Hall  Effect: An  effect  observed  when  current  passes through a conductor perpendicular to a magnetic field. The magnetic field will exert a force perpendicular to the direction of the current, pushing the electrons to one  side  of  the  conductor  and  creating  a  potential difference across the two sides of the conductor.


Relativity cont.

Calculating Magnetic Fields

Magnetic Field of a Wire

\(B = \frac{\mu_0 I}{2\pi^{l}}\)

B - magnetic field at a distance r away from the wire

\(μ_0\) - permeability of free space \((= 4π × 10^{-7} \frac{T . m}{A})\)

First Right Hand Rule: To  find  the  direction  of  the  magnetic  field  around  a  wire,  point  your  thumb  in  the direction of the current and curl your fingers - that is the direction of the magnetic field!

Test Taking Tip: It may seem obvious, but remember to use your right hand! If you use your right hand to write, it is easy to forget and accidentally use your left hand.

Image Credit: Rnkv2, Public Domain

Magnetic Field of a Solenoid

In solenoids, the magnetic field is uniform and contained within the coils.

\(B =\mu_n nI\)

μ0 - permeability of free space \((= 4π × 10^{-7} \frac{T . m}{A})\)

n - number of coils    I - current

In solenoids, the magnetic field is uniform and contained within the coils. To find the direction of the field, curl the fingers of your right hand in the direction of the current, and your thumb  will  point  in  the direction of the magnetic field!

Image Credit: P.wormer, CC-BY-SA 3.0

Effects of Magnetic Fields

Force on a Charged Particle

\(F = qvB sin θ\)

q - particle’s charge    v - particle’s velocity

θ - angle between particle and magnetic field’s directions

Second Right Hand Rule: To  find  the direction  of  the force  from  the  magnetic field,  point  your index finger in the direction of the velocity, your middle finger in the direction of the magnetic field, and your thumb will point in the direction of the force!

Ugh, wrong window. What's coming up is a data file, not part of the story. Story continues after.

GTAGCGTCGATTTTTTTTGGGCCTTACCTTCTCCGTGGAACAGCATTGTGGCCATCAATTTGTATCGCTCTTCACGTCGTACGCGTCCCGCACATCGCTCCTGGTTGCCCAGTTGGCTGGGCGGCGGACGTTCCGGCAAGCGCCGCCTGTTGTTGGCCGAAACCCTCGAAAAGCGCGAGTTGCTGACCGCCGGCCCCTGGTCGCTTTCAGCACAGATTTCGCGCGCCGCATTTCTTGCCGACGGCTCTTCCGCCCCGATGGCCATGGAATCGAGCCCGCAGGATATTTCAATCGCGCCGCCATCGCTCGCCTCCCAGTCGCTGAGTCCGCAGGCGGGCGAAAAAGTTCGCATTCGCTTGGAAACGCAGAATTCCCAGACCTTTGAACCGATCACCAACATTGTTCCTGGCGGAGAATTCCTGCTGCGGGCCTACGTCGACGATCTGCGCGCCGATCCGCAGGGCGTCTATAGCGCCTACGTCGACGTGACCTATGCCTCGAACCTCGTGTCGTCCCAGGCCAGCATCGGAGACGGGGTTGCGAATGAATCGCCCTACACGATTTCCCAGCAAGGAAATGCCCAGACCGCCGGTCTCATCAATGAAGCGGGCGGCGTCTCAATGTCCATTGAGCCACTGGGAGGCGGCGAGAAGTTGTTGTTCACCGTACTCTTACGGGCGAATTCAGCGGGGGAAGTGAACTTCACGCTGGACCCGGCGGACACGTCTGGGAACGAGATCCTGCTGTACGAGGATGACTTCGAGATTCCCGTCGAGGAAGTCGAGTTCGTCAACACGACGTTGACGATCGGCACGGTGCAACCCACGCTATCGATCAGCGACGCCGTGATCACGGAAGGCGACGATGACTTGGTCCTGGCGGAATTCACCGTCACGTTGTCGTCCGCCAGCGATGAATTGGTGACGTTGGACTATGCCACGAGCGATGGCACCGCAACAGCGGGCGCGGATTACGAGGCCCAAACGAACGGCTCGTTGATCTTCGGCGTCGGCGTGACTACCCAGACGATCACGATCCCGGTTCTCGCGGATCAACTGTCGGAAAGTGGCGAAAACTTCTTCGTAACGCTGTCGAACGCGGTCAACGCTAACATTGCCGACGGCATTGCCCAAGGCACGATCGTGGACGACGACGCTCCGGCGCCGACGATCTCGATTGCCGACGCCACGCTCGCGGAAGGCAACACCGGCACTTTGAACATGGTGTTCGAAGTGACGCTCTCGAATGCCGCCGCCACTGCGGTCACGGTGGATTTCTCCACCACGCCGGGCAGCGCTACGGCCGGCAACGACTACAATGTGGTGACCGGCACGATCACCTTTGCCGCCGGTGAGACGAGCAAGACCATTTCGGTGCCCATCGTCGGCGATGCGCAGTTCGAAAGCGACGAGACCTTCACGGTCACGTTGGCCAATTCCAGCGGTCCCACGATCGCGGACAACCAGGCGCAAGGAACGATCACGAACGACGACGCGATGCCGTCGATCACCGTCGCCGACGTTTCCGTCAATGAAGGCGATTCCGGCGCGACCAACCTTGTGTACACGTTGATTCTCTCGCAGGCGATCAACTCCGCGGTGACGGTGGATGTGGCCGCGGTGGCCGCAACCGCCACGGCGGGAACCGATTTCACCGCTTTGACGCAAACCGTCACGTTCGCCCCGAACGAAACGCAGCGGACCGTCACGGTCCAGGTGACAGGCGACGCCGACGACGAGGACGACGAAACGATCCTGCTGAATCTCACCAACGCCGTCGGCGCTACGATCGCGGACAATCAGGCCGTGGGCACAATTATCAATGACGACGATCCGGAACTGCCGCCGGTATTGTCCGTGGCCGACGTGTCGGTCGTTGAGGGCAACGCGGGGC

Image Credit: Acdxr, GNU-FDL 1.2

Force on a Wire

F = BIL sin θ

I - current in wire,    L - length of wire,   θ - angle between wire and magnetic field

We can use the second right hand rule to find the direction of the force by remembering that a current is a collection of charges all moving in the same direction!


Inductance opposes change in current. In self inductance, when the current in a circuit changes, there will be an in-duced emf called back emf that opposes this change (Lenz’s law). Similarly, if the magnetic field changes, magnetic flux will change, which will result in an induced current that opposes this change in flux.

Faraday’s law: \(\epsilon = \frac{\Delta \phi}{\Delta t}\)

Because of this equation, we know that whenever there is a change in flux, there is an induced emf.


Magnetism problem guide


In circuits, inductors are represented by:

We use the symbol 

to represent where the magnetic field comes out of the page and the symbol 

to represent where the magnetic field goes into

the page. We can use these symbols for all vector quantities (not just for magnetic fields, but also for other vectors such as forces and velocities).

RL Circuits